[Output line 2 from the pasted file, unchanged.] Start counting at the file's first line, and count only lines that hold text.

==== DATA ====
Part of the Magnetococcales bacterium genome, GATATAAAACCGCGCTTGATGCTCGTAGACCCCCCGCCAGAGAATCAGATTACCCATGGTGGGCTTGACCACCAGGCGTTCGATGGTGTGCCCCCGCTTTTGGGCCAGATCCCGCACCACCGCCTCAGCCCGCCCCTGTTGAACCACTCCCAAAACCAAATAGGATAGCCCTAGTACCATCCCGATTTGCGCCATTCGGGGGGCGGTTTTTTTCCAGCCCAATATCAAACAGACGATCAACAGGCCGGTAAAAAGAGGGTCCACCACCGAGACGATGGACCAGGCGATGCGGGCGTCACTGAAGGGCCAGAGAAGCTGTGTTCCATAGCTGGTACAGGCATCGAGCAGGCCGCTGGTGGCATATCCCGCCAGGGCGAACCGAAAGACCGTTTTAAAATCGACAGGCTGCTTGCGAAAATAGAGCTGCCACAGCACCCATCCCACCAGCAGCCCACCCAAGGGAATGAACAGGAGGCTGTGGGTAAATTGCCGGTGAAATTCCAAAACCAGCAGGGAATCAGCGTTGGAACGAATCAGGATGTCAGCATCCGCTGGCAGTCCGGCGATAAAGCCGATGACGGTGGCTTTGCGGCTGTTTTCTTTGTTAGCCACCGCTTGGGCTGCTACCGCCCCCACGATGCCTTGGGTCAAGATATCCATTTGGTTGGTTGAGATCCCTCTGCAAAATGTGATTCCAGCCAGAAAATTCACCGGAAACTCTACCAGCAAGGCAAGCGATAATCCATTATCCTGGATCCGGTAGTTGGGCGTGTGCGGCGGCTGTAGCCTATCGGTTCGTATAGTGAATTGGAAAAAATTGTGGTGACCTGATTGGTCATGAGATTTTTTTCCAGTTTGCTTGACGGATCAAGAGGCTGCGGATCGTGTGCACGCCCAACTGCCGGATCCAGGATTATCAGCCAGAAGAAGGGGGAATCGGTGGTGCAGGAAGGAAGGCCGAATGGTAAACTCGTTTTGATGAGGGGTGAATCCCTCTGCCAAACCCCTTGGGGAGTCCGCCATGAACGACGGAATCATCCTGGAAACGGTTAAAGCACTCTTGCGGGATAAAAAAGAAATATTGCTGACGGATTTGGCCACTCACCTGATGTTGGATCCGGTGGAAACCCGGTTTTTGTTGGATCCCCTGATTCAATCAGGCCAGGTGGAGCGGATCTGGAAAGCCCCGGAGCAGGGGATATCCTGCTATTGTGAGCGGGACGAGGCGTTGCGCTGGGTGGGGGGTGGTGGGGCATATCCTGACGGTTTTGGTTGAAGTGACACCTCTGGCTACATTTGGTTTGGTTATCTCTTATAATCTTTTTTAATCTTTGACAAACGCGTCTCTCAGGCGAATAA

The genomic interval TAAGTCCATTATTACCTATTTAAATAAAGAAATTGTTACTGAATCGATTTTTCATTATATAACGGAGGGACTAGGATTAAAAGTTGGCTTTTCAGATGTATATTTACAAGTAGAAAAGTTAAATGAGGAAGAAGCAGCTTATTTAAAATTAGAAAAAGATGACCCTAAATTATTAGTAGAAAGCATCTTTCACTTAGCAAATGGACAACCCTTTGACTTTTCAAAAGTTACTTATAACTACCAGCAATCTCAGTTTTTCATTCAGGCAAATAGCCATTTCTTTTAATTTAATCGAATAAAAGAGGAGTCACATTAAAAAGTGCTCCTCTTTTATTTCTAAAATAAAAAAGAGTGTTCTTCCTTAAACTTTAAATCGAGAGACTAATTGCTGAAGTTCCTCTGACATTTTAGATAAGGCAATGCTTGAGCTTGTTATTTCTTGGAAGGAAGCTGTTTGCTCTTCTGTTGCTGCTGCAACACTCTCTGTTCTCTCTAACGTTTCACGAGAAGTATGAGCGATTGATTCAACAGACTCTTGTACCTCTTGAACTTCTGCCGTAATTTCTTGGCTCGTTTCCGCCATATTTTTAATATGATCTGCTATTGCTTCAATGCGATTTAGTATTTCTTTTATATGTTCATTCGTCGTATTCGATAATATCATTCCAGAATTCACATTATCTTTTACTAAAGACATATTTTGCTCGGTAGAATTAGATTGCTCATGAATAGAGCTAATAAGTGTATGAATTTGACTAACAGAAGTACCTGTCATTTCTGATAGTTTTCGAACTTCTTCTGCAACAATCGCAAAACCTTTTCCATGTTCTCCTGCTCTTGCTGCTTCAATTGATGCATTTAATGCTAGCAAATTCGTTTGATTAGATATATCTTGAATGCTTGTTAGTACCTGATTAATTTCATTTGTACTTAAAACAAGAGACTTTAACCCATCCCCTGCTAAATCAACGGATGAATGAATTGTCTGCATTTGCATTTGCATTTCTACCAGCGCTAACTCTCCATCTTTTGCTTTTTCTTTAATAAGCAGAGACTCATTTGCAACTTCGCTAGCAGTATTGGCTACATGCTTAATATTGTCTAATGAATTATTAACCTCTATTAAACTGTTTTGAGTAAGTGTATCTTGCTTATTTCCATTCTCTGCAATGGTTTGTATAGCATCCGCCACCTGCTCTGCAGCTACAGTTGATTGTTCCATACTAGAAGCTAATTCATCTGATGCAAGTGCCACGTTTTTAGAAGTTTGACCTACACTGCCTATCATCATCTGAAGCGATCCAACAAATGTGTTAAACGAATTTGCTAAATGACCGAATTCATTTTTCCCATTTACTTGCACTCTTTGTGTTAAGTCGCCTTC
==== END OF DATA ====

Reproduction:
The genomic interval TAAGTCCATTATTACCTATTTAAATAAAGAAATTGTTACTGAATCGATTTTTCATTATATAACGGAGGGACTAGGATTAAAAGTTGGCTTTTCAGATGTATATTTACAAGTAGAAAAGTTAAATGAGGAAGAAGCAGCTTATTTAAAATTAGAAAAAGATGACCCTAAATTATTAGTAGAAAGCATCTTTCACTTAGCAAATGGACAACCCTTTGACTTTTCAAAAGTTACTTATAACTACCAGCAATCTCAGTTTTTCATTCAGGCAAATAGCCATTTCTTTTAATTTAATCGAATAAAAGAGGAGTCACATTAAAAAGTGCTCCTCTTTTATTTCTAAAATAAAAAAGAGTGTTCTTCCTTAAACTTTAAATCGAGAGACTAATTGCTGAAGTTCCTCTGACATTTTAGATAAGGCAATGCTTGAGCTTGTTATTTCTTGGAAGGAAGCTGTTTGCTCTTCTGTTGCTGCTGCAACACTCTCTGTTCTCTCTAACGTTTCACGAGAAGTATGAGCGATTGATTCAACAGACTCTTGTACCTCTTGAACTTCTGCCGTAATTTCTTGGCTCGTTTCCGCCATATTTTTAATATGATCTGCTATTGCTTCAATGCGATTTAGTATTTCTTTTATATGTTCATTCGTCGTATTCGATAATATCATTCCAGAATTCACATTATCTTTTACTAAAGACATATTTTGCTCGGTAGAATTAGATTGCTCATGAATAGAGCTAATAAGTGTATGAATTTGACTAACAGAAGTACCTGTCATTTCTGATAGTTTTCGAACTTCTTCTGCAACAATCGCAAAACCTTTTCCATGTTCTCCTGCTCTTGCTGCTTCAATTGATGCATTTAATGCTAGCAAATTCGTTTGATTAGATATATCTTGAATGCTTGTTAGTACCTGATTAATTTCATTTGTACTTAAAACAAGAGACTTTAACCCATCCCCTGCTAAATCAACGGATGAATGAATTGTCTGCATTTGCATTTGCATTTCTACCAGCGCTAACTCTCCATCTTTTGCTTTTTCTTTAATAAGCAGAGACTCATTTGCAACTTCGCTAGCAGTATTGGCTACATGCTTAATATTGTCTAATGAATTATTAACCTCTATTAAACTGTTTTGAGTAAGTGTATCTTGCTTATTTCCATTCTCTGCAATGGTTTGTATAGCATCCGCCACCTGCTCTGCAGCTACAGTTGATTGTTCCATACTAGAAGCTAATTCATCTGATGCAAGTGCCACGTTTTTAGAAGTTTGACCTACACTGCCTATCATCATCTGAAGCGATCCAACAAATGTGTTAAACGAATTTGCTAAATGACCGAATTCATTTTTCCCATTTACTTGCACTCTTTGTGTTAAGTCGCCTTC